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Each one of us sees life through our unique perspective, formed by our beliefs and our experience. The lens we view life through is called our mindset; it plays an important role in how our reality is shaped. I’m not sure what it was like growing up in your family, but I wonder if you had the experience of your mother telling you that if you made a face at her, your face would stay that way. Anybody? While our Mum’s threat seemed serious at the time, our faces are pretty much a-okay today despite having frequently contorted them in displeasure at her attempts to discipline us kids. Nonetheless, a seed was planted, and I often wondered if I was temporarily getting away with it; perhaps one of these times, my face would stay that way. Now that I know better, I recognize that it’s one of the many myths I sort of believed as a kid.

Another one that was tough to take was while on family vacation we had to wait an hour after eating before going swimming. According to the Mayo Clinic there is no scientific evidence to prove this concept. My husband bought this myth as a kid too and he suggested it was out there to give our parents a break after a meal, so they didn’t have to supervise us kids swimming. How about one more? Were you taught that we only use 10% of our brain? That was my understanding too but according to a neurologist at Johns Hopkins School of Medicine, we use virtually every part of the brain and most of our brain is active just about all the time.

“There is only one cause of unhappiness: the false beliefs you have in your head, beliefs so widespread, so commonly held, that it never occurs to you to question.” – Anthony de Mello                                                        

According to Dr. Jacob Towery, clinical instructor in the department of psychiatry at Stanford University, our mindset is helpful when it comes to filtering information, it can also work against us when we hold on to ideas that are no longer relevant for us. Dr. Towery explains that we can change our mindset to shift out of distorted thinking, so that we can make room for more happiness in life. I love this idea, it reminds me of the concept of neuroplasticity, which describes how our brain can adapt or change over time with new information and new ways of thinking. This is why I believe that mindset trumps circumstance when it comes to our happiness.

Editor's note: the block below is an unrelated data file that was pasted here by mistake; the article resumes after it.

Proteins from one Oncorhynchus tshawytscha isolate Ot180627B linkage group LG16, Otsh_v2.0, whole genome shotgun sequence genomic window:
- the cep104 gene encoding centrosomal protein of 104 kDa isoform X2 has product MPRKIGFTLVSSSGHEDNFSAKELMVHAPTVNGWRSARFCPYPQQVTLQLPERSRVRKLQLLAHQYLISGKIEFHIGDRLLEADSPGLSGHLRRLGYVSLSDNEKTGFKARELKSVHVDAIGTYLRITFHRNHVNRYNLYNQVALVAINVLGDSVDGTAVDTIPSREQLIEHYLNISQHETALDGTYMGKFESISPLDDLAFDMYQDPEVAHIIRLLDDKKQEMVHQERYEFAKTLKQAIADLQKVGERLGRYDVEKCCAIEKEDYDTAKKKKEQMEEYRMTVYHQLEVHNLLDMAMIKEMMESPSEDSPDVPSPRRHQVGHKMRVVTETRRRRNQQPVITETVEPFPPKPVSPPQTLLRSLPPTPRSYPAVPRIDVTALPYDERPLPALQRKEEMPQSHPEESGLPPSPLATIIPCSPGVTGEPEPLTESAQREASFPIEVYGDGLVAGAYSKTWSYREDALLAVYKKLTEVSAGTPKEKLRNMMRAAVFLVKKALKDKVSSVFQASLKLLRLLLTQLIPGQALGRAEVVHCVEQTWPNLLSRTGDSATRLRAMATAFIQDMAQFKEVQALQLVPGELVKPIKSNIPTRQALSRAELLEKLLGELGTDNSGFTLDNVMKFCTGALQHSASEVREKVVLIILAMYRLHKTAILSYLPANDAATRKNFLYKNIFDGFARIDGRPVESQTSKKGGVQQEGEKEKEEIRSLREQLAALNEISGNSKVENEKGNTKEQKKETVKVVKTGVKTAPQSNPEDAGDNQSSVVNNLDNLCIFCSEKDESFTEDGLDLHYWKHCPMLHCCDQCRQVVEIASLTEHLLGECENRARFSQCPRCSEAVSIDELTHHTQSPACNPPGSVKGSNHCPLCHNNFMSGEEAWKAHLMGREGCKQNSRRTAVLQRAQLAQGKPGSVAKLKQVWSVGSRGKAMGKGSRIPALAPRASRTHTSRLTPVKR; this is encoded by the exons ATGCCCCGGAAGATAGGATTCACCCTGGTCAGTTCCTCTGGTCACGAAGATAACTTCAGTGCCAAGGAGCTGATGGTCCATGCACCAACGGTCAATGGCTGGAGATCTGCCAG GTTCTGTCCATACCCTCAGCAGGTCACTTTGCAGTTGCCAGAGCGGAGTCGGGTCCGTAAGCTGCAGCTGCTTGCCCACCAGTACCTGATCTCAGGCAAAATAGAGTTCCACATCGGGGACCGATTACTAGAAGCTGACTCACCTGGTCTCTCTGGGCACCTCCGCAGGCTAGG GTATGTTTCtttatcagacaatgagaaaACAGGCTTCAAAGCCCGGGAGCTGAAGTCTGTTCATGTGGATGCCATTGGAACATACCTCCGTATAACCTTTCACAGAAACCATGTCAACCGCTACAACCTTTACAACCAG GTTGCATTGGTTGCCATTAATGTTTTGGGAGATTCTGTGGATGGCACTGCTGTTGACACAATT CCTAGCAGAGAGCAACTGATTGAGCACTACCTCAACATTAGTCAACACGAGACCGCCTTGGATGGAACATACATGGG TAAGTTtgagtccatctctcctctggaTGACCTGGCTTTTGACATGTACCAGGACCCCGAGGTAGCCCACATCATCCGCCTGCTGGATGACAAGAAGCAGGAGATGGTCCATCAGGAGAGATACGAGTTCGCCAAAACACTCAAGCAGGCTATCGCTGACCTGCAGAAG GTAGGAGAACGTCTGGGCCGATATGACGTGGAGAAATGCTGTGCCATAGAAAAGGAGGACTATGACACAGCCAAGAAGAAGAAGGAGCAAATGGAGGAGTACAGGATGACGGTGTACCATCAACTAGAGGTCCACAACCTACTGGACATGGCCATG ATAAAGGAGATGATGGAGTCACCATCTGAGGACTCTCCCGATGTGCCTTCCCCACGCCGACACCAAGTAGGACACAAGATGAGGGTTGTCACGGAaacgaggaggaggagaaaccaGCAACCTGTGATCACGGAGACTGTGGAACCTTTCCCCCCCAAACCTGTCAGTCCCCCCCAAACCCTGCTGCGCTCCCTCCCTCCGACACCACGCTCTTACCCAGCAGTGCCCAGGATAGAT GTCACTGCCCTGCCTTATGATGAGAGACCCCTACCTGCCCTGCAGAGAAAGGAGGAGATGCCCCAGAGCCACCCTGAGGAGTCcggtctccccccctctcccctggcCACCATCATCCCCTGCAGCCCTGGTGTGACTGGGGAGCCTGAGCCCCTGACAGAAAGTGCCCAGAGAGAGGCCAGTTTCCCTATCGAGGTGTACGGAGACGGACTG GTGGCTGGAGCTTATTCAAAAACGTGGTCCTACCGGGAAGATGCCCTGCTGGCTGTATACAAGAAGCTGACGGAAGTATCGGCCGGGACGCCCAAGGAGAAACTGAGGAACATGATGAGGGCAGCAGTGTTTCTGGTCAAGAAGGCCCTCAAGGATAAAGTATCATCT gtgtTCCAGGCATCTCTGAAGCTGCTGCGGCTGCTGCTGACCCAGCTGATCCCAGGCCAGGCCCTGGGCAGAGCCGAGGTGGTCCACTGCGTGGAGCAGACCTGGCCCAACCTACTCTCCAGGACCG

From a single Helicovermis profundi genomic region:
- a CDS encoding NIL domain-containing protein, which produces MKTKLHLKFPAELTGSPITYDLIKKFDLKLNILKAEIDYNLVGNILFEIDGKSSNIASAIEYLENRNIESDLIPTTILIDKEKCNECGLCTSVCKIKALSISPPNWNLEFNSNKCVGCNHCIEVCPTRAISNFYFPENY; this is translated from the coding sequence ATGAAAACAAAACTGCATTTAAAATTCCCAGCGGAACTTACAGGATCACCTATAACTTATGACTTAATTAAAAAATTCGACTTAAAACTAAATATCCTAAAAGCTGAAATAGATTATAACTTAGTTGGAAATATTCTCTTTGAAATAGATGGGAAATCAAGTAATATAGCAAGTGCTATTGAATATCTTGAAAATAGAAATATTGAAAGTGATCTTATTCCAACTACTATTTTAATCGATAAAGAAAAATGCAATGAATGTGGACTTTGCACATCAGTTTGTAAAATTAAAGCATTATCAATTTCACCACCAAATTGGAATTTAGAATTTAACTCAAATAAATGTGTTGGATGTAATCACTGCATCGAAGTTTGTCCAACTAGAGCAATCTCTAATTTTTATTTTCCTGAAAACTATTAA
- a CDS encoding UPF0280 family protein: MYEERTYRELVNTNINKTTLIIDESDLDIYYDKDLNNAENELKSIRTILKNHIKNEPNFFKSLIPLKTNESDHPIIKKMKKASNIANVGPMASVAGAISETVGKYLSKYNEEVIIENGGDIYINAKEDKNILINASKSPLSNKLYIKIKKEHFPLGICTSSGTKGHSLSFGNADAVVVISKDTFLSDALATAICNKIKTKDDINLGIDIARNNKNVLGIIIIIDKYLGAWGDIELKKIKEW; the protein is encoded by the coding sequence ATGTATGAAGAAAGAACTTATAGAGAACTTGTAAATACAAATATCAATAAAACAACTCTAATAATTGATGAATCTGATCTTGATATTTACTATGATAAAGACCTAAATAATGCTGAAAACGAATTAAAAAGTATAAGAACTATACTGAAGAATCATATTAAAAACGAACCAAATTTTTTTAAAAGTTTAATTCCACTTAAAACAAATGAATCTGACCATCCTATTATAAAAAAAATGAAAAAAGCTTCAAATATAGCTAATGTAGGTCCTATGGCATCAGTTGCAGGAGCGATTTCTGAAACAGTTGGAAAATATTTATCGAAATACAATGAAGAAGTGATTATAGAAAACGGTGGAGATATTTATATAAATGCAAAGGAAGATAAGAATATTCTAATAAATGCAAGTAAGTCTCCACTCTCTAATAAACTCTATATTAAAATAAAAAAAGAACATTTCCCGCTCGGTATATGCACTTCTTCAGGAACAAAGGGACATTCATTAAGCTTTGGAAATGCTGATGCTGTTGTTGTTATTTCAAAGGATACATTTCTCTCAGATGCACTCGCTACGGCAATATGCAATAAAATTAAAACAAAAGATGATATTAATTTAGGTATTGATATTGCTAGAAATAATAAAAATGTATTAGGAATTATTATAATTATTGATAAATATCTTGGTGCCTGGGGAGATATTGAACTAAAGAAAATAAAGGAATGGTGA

“When you have your health, you have everything. When you do not have your health, nothing else matters at all.” – Augusten Burroughs

I’m sure you’ve heard the saying or said it yourself “when you have your health, you have everything.” I know I’ve said it without giving it much thought but now that I know better, I’ve stopped saying it. It’s another myth I want to bust. Having good health is not everything; having a healthy mindset is. Ask yourself is the reverse of that saying true? If I don’t have good health, I have nothing? The truth is that all of us at some point in life will encounter health challenges but that doesn’t mean we can’t be happy or that we don’t deserve to be happy. When we put our mindset in charge instead of allowing our circumstances to dictate how much happiness we’re entitled to, the results are impressive. Those of us who work at having a healthy mindset appreciate the value of community and the importance of having mutually beneficial connections with other people. Research tells us that a healthy mindset points us to appreciate the gifts we have in our lives every day, nourishes resilience and is a great support as we navigate the trials of daily living and any health challenges we encounter.

“If you accept a limiting belief, then it will become a truth for you.” – Louise Hay

We’ve been so conditioned to put the emphasis on the wrong thing that we forget what truly matters where our health is concerned. Our health is not only physical, but also emotional, social, spiritual, and intellectual. We should all pursue a healthy lifestyle and that includes not only what we eat and how we move but also having healthy thoughts about ourselves and others. I think it’s equally important to say healthy things about ourselves and others, to surround ourselves with people who want only the best for us and to engage in hobbies and activities that support a healthy mindset so we can continue to learn and grow. Life is much more fun this way.

I believe everyone is entitled to a “pity party” for a short time when the wheels come off but let’s not unpack our bags and stay there. An important aspect of having a healthy mindset is having the courage to ask for help when we need it and at some point, we all need it. Recognizing that all humans have an innate desire to be helpful can make it easier to ask for help. Acknowledging that we all need support at some time means you’re not taking anything away from anyone, rather you’re giving someone the gift of being able to be there for you in the same way you would be there for them. Let’s revisit the saying I mentioned earlier and reframe it so it’s true for us. When you have a healthy mindset, you have everything because with a healthy mindset you can navigate anything.

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